Steel Structures

Department of Civil & Structural Engineering

Prof. Ian Burgess

Professor of Structural Engineering

Contact

ian.burgess@sheffield.ac.uk
+44 (0) 114 222 5060

Department of Civil and Structural Engineering
Sir Frederick Mappin Building
Mappin Street,
Sheffield,
S1 3JD

Profile

Ian Burgess gained his first degree at the University of Cambridge, and his doctorate at University College London. His doctoral research work was carried out in the Structural Stability Research Group led by Professor Henry Chilver, on the general stability theory of one-way buckling systems such as reactor pressure vessel linings. Having assumed for 35 years that this had proved to be a tremendously absorbing research backwater, he has recently discovered a revival of interest in the subject led by real problems with the buckling of petrochemical pipeline linings. During a two-year NRC fellowship at McMaster University in Canada he became interested in dynamic instability phenomena, and worked in the general theory of flutter instability in aero-elastic systems. On returning to the United Kingdom to work at the University of Sheffield he identified that this phenomenon, usually associated with fluid-structure interaction, was a cause of the directional instability of slender piles driven into soft soils, and developed a theory to predict its occurrence.

In the mid-1980s he began a very fruitful and enduring collaboration with Roger Plank (recently retired as Head of the Architecture Department at Sheffield) in developing numerical techniques for modelling of the behaviour of steel and composite elements in fire. A finite element approach developed progressively from 1990 as the emphasis gradually shifted from members in isolation towards the performance of whole steel and composite framed building structures and sub-frames. The current Vulcan software is capable of non-linear modelling of 3-dimensional composite buildings as temperature distributions develop through the cross-sections of both beam-columns and slabs. The series of full-scale fire tests on the multi-storey building at Cardington were a vital ingredient in the development of the software, and in understanding the complex interactions which take place in fire. Vulcan is still being developed by the research group, but a designers’ version with an interactive graphical interface is now marketed through a University spin-out company Vulcan Solutions Ltd. This is now being used in performance-based design of fire protection strategies by leading UK consultants, and was the winner of two British Computer Society national awards in 2005. The main thrust of the research remains in numerical modelling, but some very successful experimental work has been done at Sheffield in developing a component approach to connection modelling for fire conditions. The most important current theme of the research group, after the tragic events of 11 September 2001, concerns the robustness of connections in fire and the avoidance of progressive collapse of buildings in fire. The research has been funded mainly by the EPSRC, but has also attracted funding both from industry and other government agencies. So far the research programme on fire has 28 PhD and 3 MPhil graduates and has generated more than 250 publications. Two companion papers, published in the ASCE Journal of Structural Engineering, were awarded the Raymond C Reese Prize in 2005. Two other papers (1996 and 2010) were given Henry Adams Awards by the Institution of Structural Engineers.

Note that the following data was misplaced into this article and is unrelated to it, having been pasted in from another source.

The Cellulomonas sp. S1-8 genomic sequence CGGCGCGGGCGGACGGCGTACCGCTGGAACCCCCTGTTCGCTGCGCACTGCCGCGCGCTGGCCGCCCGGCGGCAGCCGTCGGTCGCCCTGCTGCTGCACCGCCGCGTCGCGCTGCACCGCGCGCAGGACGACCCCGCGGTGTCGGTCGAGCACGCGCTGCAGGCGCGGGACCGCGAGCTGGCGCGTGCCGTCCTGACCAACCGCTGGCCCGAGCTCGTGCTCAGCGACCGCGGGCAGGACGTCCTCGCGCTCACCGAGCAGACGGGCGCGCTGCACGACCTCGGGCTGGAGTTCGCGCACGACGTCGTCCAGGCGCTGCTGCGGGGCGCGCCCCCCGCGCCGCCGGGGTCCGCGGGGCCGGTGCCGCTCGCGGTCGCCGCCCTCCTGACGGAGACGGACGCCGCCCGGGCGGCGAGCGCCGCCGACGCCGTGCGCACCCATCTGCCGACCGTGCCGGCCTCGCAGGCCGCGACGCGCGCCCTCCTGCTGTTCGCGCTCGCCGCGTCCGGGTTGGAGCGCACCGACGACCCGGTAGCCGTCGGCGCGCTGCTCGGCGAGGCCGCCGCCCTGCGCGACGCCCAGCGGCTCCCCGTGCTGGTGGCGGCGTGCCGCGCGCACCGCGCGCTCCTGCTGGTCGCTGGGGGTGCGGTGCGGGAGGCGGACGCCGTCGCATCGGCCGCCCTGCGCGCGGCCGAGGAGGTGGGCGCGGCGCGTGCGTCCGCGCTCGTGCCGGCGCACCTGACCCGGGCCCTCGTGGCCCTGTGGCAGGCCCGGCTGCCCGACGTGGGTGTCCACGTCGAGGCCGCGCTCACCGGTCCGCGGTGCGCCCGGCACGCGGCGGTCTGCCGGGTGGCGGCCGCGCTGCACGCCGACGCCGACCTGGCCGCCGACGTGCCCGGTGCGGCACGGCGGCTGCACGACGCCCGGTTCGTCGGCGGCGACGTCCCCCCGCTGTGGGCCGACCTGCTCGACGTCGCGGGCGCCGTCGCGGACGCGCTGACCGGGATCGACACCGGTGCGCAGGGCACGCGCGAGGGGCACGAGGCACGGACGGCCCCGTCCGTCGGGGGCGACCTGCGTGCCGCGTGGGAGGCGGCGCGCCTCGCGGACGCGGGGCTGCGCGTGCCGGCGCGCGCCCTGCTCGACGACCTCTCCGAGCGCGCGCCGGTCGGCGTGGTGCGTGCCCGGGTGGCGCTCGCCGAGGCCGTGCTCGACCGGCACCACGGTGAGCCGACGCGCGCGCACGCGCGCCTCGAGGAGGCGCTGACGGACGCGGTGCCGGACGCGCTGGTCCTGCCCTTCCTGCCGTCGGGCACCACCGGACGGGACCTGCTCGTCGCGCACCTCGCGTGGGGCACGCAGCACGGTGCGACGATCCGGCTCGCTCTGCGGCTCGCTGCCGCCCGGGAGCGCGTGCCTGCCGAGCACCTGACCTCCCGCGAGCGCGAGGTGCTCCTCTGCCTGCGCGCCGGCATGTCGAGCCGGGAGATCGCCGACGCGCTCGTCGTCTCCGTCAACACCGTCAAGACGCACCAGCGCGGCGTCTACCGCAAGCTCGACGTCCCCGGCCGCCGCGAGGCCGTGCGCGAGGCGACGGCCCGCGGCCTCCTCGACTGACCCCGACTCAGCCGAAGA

He has been interested in teaching developments for many years. He has been heavily involved in teaching across the whole range of Structures courses at all levels, with extended excursions into CAD, survey field courses and computer programming. He has been an active participant in a series of projects, within the University as well as in national and European consortia, to make the teaching of structural steel design more exciting, relevant and effective.

He was Head of the Department of Civil and Structural Engineering from 2005 to 2009. Outside the University he was a Water-Polo player for 40 years, but has now accepted that he will have to find something else to stave off senility. He is also an eternally optimistic fan of Sheffield United.

Recent activities and achievements

  • Henry Adams Award (IStructE) for best research paper of 1996 and 2010 in The Structural Engineer.
  • Raymond C. Reese Prize (ASCE) 2005, for two companion research papers in the ASCE Journal of Structural Engineering. This prize is awarded annually for the best paper which presents original research and demonstrates its application in practice.
  • Two British Computer Society annual awards 2005 for the software Vulcan in the categories Technology (Applications) and the BT Flagship Award for Innovation in Technology.
  • United Kingdom delegate to the EU COST C26 Action “Urban Habitat Constructions Under Catastrophic Events”, 2006- 2010.
  • Proposer and current Vice-Chair of the EU COST TU0904 Action “Integrated Fire Engineering and Response”, 2010-.
  • External examiner for undergraduate and MSc courses at Universities of Manchester 2003-2006, Cardiff 2007-2010, Glasgow 2008-2012, Edinburgh 2009-, Queen’s Belfast 2009-.
  • Convenor since 2000 of national Steel in Fire Forum, which brings together workers from academia, industry and research institutes twice each year.
  • Convenor of IStructE national study group on Teaching of Eurocodes in Universities, 2006-2010.
  • Member of IStructE Standing Committee on Implementation of Eurocodes, 2007-2010.
  • Member of EPSRC Peer Review College (re-elected 2005, 2010).
  • Member of Institution of Structural Engineers, Chartered Engineer.

Qualifications

BA (Cambridge), PhD (London), CEng, MIStructE